Israel Chapt 1

Email to friends. 09/19/2008

Hi, everyone.
So, there it is: Israel, story and pictures. Hold your breath, this is a long email.
You can go directly to the pics if you want, although you might miss some explanations.
Here is how it started: after accepting the double position of Production designer and Art director for a new CG movie that will be produced between Tel-Aviv, LA and Vancouver BC, I had to jump on a plane and am in Israel for a couple of weeks. The producers will probably need me to go back a couple of times, but for now, I'm just getting a taste of what is there first.
I soon remembered that sharing a plane with crying babies is usually not a good start for a traveling experience. I was pretty tired when I got to Tel-Aviv.
The management crew set me up in a small apartment in the heart of the city. A very gypsy kind of feeling, lots of bars, markets and a mix of tourists and alternative lifestyle. The beach is about 10 minutes away walking, at the end of the street, so, that was my first destination. It feels a little bit like Santa Monica. Kind of.
The editor on our movie lives right next door. We got along very well right away.
A taxi picks us up every morning with a couple of other guys to take us to work in the north-eastern part of  Tel-Aviv. From our workplace, we can see about a mile away the city of Qalqilya, the spear head of the West bank on the other side of a massive concrete wall (see the pictures) that the Israelis built over the past 6 years to separate the west bank from Israel and keep the Palestinian suicide bombers from coming in. It is hard for a foreigner to understand exactly all the complexity of the Israeli/Palestinian situation.
But it is interesting to be there as an observer, to get the different points of views, and also try to understand the culture and mentality.
What I noticed right away is the way people are interacting with strangers like me, particularly in a work environment. It seems you are not measured first by how professional you are or the experience you have, but rather by how friendly you behave toward people you don't know and how you adapt to become "part of the family". In that regard, it seems pretty close to the behaviors you can find in the South of France, Italy, Spain and North Africa; in other words, the Mediterranean culture. Lots of passion, intensity and emotion, that can sometimes get in the way of organization or everyday planning.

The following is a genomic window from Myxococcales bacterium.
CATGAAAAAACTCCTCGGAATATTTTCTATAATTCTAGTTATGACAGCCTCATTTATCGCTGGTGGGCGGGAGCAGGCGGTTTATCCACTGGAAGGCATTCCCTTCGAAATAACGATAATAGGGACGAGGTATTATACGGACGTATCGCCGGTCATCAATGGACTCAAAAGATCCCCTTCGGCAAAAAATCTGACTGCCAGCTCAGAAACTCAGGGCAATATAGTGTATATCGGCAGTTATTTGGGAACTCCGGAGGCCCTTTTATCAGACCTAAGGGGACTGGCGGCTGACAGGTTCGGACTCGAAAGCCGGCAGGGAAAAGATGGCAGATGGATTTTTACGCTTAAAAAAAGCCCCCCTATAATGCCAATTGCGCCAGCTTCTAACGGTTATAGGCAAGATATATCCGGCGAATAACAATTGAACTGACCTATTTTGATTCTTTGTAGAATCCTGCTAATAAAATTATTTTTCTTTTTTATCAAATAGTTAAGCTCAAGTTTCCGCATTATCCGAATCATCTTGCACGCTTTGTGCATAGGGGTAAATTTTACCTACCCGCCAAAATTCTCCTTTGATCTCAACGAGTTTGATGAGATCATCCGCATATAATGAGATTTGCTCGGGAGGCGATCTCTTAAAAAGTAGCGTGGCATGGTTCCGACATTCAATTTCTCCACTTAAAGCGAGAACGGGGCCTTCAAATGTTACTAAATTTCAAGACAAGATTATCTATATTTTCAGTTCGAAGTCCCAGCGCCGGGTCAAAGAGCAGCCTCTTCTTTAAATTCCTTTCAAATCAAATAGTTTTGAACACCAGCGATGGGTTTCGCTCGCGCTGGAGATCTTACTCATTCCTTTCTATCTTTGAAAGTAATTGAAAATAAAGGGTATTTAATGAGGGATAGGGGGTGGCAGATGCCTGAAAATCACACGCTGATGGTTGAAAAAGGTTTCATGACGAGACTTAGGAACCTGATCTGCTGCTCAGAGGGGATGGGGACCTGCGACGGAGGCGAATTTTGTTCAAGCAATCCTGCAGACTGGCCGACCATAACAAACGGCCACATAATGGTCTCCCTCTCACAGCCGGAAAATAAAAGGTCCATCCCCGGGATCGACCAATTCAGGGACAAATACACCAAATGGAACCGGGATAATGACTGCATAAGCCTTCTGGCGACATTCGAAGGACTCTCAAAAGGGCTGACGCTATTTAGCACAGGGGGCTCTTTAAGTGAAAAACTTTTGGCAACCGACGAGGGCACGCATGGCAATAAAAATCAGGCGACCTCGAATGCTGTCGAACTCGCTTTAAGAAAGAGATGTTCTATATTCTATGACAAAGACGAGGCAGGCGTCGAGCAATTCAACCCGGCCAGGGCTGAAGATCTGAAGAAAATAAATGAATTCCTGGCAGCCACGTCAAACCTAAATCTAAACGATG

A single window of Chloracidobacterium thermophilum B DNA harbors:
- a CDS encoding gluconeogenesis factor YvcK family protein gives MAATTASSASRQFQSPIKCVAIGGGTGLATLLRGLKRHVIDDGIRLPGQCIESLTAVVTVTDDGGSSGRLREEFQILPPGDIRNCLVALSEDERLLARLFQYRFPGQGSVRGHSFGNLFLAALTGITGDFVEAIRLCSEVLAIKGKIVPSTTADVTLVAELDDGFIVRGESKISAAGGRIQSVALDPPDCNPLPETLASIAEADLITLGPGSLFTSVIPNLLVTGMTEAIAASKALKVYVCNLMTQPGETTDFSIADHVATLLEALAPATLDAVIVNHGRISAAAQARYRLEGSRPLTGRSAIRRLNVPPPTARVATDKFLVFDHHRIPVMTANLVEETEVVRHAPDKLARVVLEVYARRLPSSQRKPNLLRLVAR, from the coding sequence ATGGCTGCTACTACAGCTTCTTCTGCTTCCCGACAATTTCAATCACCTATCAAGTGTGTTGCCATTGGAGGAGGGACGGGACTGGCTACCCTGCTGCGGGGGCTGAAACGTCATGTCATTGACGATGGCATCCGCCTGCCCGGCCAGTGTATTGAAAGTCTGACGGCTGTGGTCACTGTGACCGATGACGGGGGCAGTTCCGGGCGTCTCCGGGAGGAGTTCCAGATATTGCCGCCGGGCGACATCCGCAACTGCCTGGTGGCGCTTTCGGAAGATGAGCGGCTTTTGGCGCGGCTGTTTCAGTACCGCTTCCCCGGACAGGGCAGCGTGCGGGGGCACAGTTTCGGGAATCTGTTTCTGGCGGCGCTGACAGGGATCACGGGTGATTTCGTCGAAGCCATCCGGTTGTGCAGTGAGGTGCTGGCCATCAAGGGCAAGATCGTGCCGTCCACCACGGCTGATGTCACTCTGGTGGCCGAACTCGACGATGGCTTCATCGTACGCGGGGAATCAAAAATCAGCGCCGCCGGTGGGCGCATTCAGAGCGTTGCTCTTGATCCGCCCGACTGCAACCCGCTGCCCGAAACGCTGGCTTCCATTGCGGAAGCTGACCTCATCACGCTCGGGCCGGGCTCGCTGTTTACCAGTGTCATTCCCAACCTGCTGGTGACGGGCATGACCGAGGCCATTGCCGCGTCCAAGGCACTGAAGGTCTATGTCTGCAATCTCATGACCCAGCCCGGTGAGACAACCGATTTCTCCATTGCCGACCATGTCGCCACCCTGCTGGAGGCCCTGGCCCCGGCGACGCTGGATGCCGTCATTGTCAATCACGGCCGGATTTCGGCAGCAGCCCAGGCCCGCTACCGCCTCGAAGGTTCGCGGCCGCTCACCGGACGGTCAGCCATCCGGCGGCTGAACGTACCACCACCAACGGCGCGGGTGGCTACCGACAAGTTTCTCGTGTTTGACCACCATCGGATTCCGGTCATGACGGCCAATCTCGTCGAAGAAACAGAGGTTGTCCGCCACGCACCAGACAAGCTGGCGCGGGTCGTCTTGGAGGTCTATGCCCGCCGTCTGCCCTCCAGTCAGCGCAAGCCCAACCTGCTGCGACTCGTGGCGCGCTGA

To illustrate this, a simple story comes to my mind: 5 days ago, as the taxi was taking us to work, the driver and one of us got into a pretty agitated conversation about the Bible (a subject matter they loove to argue about). Of course, the conversation got quite inflamed and I just kept my position as a simple observer. As we were entering the freeway for a 45 minute ride in heavy traffic, a blinking noise from the dashboard stops cold the passionate exchange. Noticing the inquisitive "what's going on?" on our faces, the driver goes: "Ah, that's ok, no problem: the car is telling me I don't have gasoline any more. But don't worry: I think we will make it to work..."
Well, after a couple of other blazing arguments, I have to admit we actually did make it.
Overall, the work environment is very friendly, and people have been great hosts. Of course, you have to be careful with what you say and who you say it to.
The studio is very young and they have no experience in feature film whatsoever, so, it has been a little challenging to help without hurting feelings or stepping on anyone's toes. But clear hierarchy has eventually been established by the producers, and I don't need to worry about that anymore.
The realization of how passions are close to the skin here also helped me understanding at least part of the situation in Jerusalem that I visited 2 days ago. As much as I enjoyed the sight of the city, I have to say there was something awkward about being there, especially during the Ramadan, when Muslims were going to visit the mosque and Dome of the Rock, and all the streets around the area were closed and filled with police and military in heavy gear.